When the switch is relaxed, B1 charges up C1 and the circuit sits.

When SW1 is pressed, the charge in C1 is dumped onto the FET gate, pushing it to full enhancement ("saturation") rapidly. The voltage at the gate begins to decrease exponentially as R1 discharges C1. After two time constants (2 x R x C), the gate voltage is low enough for Q1 to begin to turn off and release the solenoid.

When SW1 is released, B1 immediately recharges C1 for another cycle.

Note that there is no power drain (except for C1 and Q1 leakage currents, a few microamps) when the circuit is idle.

ak
 
Amazing. Ok. I will order these up tomorrow. And update on progress. Thank you so much for taking the time to do that for me. I really appreciate it. It's so frustrating when you have an idea in your head but don't know quite how to carry it out.
 
Before you order parts , you better decide on the voltage regulator. The 9V alkaline has about 0.5 Ah or 1800 As when used gently but derated when dumped with 1A spikes. You might only get a few hours of game play.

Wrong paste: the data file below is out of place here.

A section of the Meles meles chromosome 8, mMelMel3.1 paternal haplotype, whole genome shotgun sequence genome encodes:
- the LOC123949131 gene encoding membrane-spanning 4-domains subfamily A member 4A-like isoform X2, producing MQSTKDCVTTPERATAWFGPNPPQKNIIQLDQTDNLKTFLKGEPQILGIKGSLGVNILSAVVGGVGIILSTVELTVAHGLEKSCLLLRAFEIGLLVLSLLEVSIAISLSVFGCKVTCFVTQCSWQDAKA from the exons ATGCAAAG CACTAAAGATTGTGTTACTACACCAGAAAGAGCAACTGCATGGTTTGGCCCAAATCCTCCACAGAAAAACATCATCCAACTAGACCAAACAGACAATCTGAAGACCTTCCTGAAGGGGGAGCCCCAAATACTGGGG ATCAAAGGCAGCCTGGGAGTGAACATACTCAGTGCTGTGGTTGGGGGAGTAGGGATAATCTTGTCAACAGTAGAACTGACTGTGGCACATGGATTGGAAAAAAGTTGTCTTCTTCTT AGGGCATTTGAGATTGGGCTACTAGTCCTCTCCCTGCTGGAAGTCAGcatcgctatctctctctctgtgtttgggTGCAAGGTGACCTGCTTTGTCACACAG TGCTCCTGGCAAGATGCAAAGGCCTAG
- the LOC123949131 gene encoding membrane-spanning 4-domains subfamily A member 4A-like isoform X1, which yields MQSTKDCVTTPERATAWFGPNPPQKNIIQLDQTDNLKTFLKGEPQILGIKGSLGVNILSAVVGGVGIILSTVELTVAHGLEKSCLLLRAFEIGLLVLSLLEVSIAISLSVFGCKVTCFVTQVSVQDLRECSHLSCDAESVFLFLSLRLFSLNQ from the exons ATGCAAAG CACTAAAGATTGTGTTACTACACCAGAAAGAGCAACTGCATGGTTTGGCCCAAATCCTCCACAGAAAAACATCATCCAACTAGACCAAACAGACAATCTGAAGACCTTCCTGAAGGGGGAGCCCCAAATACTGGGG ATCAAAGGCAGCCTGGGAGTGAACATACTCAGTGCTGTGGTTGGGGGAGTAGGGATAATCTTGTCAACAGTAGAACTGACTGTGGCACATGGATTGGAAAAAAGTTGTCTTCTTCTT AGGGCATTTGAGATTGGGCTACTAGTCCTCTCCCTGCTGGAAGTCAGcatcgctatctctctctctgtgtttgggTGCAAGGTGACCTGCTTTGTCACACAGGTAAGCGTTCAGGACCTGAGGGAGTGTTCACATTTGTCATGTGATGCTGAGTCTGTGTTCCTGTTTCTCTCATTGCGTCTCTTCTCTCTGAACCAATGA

You might want to get a bunch of 1 uF caps to start with a faster recoil and add as required as 200 ms seems a tad long. Then use a regulator to drop 3 or 4 volts.
 
I was messing with the solenoid last night and at 6v it hardly pulls. But at straight 9v it's got a nice pull to it. And in short bursts like shooting it does not really heat up. So I am thinking not to drop the voltage now.
 
I was messing with the solenoid last night and at 6v it hardly pulls. But at straight 9v it's got a nice pull to it. And in short bursts like shooting it does not really heat up. So I am thinking not to drop the voltage now.
Fair enough, but how many shots do you expect from this battery?